The problem with many biopics is that the stories they are trying to tell don’t tend to fit in appropriately with traditional cinematic narrative conventions. This means that a lot of them end up essentially being a lot of recreations of the events that occurred without ever really getting under the skin of the characters or asking why the events came to pass. Lovelace is one such film.
Linda Lovelace, for those not in the know, was the star of the infamous pornographic film Deep Throat in the early 1970s, having been bullied and coerced into making it. The film was made for a pittance and made millions of dollars at the box office while Lovelace was paid just $1000 for her starring role.
The film’s opening is quite disarming as Linda Boreman (Amanda Seyfried – Lovelace was a screen-name used for the film) meets the charming Chuck Traynor (Peter Sarsgaard), eventually to be her husband, and rushes through a whirlwind romance and everything seems to be coming up puppydogs and icecream. When Chuck suffers money problems he tries to convince some porn film-making friends that Boreman should star in their next production. They’re unconvinced until he shows them a film of her (apparently) unique talents. Linda’s views on the job opportunity are not requested.
We then cut forward to the shoot and Boreman shows little to no reluctance in fulfilling her role until, that is, the film performs the editing equivalent of a double take that should probably be accompanied by a record scratch sound effect and we shoot back in time to have the abuse Boreman has been subject to revealed to us.
I’m not sure of the point of this narrative technique. It seems that the film-makers think they are pulling the rug out from under us, as though we in the audience were all sat there safe in the knowledge that a career in pornography is much akin to a secretarial role but NO – this woman, and many like her, are abused and coerced into making the films. Ultimately, all this trick serves to do is stall the narrative as we return to scenes we’ve previously seen, with the added twist of domestic violence.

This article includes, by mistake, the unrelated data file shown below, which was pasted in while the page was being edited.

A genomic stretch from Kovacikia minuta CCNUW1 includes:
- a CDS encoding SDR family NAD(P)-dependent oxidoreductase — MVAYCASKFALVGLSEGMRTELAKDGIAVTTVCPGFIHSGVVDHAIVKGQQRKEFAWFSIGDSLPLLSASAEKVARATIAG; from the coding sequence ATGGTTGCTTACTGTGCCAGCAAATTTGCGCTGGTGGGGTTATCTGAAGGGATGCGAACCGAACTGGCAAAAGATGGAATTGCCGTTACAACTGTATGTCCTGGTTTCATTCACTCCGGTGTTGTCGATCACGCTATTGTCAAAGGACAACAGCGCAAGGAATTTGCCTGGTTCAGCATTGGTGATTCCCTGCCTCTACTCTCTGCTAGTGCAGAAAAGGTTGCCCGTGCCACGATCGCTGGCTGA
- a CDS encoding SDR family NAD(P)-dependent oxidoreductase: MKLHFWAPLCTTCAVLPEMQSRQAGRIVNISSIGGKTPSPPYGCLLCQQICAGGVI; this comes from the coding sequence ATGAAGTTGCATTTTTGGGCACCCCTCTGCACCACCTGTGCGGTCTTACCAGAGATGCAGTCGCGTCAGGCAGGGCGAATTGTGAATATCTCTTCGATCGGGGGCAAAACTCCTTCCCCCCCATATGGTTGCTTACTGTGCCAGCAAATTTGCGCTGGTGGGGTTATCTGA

At no point do we actually get to understand these people. Traynor is an abuser who sees his woman as a way to make money, be it through her starring role or through pimping her out on the back of her reputation, and that’s just the way he is. There is no attempt to cast him in anything but this one dimensional view.
Equally, Boreman is a woman who has little to no agency in her story, seemingly happy (or unhappy) to follow whatever course is laid out for her, and even her eventual escape from her role is thanks to Deep Throat’s producer protecting her from her husband. We never learn who she is as a woman or what makes her tick. The most interesting part of her journey, and perhaps the most courageous, is her reinvention as a ‘normal’ wife and mother but this is left tacked on at the end.
Ultimately you come away from the film feeling like you’ve seen the “what”, but you’ve not been enlightened as to the “who”, the “how” or the “why”, beyond some very basic answers.
Finally, it’s worth noting that Sharon Stone is wasted in the role of Boreman’s mother, trying to protect her daughter from her own fate (or worse), or losing much of her life due to early motherhood. Stone’s casting seems like a stunt – a woman once renowned for the sex appeal and skin she brought to the screen now portraying a woman railing against exactly that – and the interesting stuff is pushed to the side. Much like the rest of the film.
Film length: 1hr 32 minutes – Feels like: 1hr 50 minutes